Kosovo, the best tech startup ecosystem you didn’t know about
Kosovo might we one of the most overlooked early investments ecosystems. Behind all its problems, small size and lack of inertia, we also find extremely rare and crucial elements to catalyze a thriving ecosystem. A future balkan version of Estonia, or Israel, awaiting opinionated investors to handhold them above the fold.
Brief background of Kosovo for investors
1 in 3 live in poverty, 1 in 10 live in extreme poverty (3rd poorest country in Europe) and it is a transitional economy, just coming through a combination of war, political conflicts and a rural agricultural economy. Yet it has 88% Internet penetration rate. This is the highest, by far, in the region. Higher than the average in Europe. (The story how the 3 co-founders of IPKO made this extreme oddity possible is a story of its own league on entrepreneurship and grit).
This digitally enabled population is also the youngest in Europe (70% of the population is below 35 years old). Half of its population wants to emigrate, but cannot. The Kosovo passport is one of the weakest in the world. Remittances from those who managed to emigrate are 40% of families’ income. It is fair to say that almost everyone has some support from abroad and that the Kosovar diaspora is a powerful element (there’s even a “Ministry of Diaspora”). Politicians are not focused on entrepreneurship.
Land for angel investors
To put it bluntly, Kosovo has a captive highly tech-skilled youth who prides on their new nationality. They are just barely starting to believe its potential, to invest in themselves, with very high hopes. Meanwhile the country infrastructure and government does the same. Most non tech-skilled people dream of a stable ~300 eur/month junior government job. Few venture into non-tech private sector for ~600 eur/month junior salary. Meanwhile a growing number of tech-skilled people do european or american outsourcing gigs for ~2000 eur/month. This ecosystem of backoffice developers for european companies want to break free from service contracts, and donor-dependence grants and contracts. They want to build and own a product, own the result of their work and grow it. Their growth opportunity is huge, this opportunity to be a first mover investor to validate their dreams and shape the path is rare. Specially in a world dominated by Silicon Valley funds obsessed with hyper growth for ever-growing valuations that lure FOMOing LPs.
What are the missing pieces? 1) A combination of ruthless angel investors to both push good ideas into investable seed companies and fuels the kindling of investment 2) a strategy to create local heroes to lift the mental blocks of what’s possible, and 3) shift from a mindset of copycat fear to one of strength through stakeholder differentiation and co-creation.
The reality today on the ground in Kosovo (mostly Pristina), is that there is a fair size ecosystem of functioning companies with skilled developers doing service contracts and trying to figure out how to become a product company without being able to reach investors, on a small local market without public support or awareness towards entrepreneurship.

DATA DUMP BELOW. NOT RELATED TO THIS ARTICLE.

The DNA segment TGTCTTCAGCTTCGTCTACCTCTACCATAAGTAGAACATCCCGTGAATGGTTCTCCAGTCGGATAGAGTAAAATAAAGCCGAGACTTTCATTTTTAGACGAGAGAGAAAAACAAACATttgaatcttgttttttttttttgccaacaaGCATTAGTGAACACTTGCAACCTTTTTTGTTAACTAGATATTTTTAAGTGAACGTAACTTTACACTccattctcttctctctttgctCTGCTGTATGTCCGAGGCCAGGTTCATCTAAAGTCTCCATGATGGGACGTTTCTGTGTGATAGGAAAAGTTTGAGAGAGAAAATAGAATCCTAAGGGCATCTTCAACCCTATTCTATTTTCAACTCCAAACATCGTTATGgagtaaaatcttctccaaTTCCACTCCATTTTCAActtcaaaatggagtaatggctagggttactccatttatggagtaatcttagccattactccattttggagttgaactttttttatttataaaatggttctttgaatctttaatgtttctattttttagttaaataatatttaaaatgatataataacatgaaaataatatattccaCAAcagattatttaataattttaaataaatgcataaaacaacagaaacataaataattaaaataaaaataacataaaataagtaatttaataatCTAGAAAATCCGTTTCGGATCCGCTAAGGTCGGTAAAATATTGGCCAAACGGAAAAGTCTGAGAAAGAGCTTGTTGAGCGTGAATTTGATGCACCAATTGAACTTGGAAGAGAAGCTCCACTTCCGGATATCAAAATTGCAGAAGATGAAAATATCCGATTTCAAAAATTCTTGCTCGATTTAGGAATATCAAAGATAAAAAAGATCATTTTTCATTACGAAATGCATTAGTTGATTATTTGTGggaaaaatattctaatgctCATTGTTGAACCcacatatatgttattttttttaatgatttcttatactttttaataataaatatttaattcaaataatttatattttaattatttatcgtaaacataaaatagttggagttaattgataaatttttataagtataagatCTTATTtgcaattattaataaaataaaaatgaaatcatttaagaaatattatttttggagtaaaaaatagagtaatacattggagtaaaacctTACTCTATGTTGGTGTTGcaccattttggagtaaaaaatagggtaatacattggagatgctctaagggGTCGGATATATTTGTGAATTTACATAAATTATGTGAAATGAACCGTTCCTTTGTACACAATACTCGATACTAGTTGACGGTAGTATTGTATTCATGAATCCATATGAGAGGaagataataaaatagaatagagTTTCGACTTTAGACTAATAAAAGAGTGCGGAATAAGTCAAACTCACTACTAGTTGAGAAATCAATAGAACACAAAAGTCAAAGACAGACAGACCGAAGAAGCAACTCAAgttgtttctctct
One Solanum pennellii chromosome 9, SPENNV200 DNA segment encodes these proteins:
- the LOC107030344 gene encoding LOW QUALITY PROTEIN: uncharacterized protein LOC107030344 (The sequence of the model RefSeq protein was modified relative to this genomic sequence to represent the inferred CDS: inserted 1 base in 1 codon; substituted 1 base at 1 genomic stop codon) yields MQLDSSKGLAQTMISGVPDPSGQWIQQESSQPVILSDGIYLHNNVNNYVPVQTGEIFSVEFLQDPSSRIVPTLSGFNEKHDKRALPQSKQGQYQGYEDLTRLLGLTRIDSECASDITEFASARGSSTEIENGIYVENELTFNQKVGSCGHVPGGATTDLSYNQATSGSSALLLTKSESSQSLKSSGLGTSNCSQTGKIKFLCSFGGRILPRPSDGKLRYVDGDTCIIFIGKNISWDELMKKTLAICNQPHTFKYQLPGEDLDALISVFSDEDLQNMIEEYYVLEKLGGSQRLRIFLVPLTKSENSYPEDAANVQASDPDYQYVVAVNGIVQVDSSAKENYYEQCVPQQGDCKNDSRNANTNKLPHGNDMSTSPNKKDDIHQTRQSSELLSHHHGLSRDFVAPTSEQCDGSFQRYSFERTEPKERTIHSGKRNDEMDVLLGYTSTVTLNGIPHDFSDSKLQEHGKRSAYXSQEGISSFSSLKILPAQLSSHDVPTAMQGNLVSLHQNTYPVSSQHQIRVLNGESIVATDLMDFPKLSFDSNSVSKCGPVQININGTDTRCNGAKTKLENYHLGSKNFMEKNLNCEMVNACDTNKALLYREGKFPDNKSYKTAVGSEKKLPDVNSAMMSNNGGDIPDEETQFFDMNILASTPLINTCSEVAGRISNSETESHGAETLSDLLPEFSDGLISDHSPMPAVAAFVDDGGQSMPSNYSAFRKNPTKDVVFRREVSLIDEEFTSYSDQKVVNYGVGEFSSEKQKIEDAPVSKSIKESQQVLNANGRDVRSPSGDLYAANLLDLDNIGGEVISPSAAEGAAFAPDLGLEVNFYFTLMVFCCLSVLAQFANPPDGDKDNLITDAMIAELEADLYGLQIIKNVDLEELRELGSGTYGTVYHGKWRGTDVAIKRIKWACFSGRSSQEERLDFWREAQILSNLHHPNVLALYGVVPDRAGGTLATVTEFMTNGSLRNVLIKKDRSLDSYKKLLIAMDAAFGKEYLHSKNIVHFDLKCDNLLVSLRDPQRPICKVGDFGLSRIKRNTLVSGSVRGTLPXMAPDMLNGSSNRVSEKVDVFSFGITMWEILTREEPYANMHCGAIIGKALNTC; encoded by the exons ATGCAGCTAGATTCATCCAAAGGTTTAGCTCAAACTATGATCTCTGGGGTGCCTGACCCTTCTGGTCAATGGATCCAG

We have visited Kosovo several times in the last 4 years and we can see the pace of change picking up. Our advice to startups is to help them find ways to lengthen their runways without investor money. To explore non-debt/equity growth models. To align their service contracts so they subsidize early product development and then do a spin-out (like Development Seed did with Mapbox). To pursue hyperlocal strategies (like the kosovar company Giraffa is doing). As much as our work with them can focus on making them attractive and investable, there is no such network yet. Making the ecosystem attractive to investors is rather done not by individual startups, but by a deliberate strategy to rebrand the ecosystem, from making local people famous to sending delegations in both directions (inviting investors in, and touring startups out). Making Medium posts like this one also helps, hopefully 😀
Let’s name some of the leaders:
“Innovation Center Kosovo”, has undoubtedly played a central role incubating entrepreneurship. It is rare to find a stakeholder who has not benefited from their work. Their struggle, in my opinion, is that their donor-funded model is at odds with a mature multipolar ecosystem, specially when helping new stakeholders rightfully aim to use donor funds to kickstart their own growth.
The european and american backoffice service ecosystem we mentioned earlier includes many functioning, successful, and growing companies: like Open Data Kosovo, Frakton, Kutia, Zombie Soup, … A growing number of them consider, to varying degree, how to pivot/diversify/grow internal products.
Jcoders which masterfully fills an educational gap as both a social enterprise and a for profit business.
Meridian markets has grown a brilliant and very successful model basically mixing WholeFoods, WeWork and Starbucks on a single space.
Hackerspace, and Bovenet makerspaces. These are all fantastic sandboxs to help young adults and curious minds in general, learn coding, tinker with electronics, and get some hands on experience with 3D printers, robots, … basically help hungry minds realize their potential.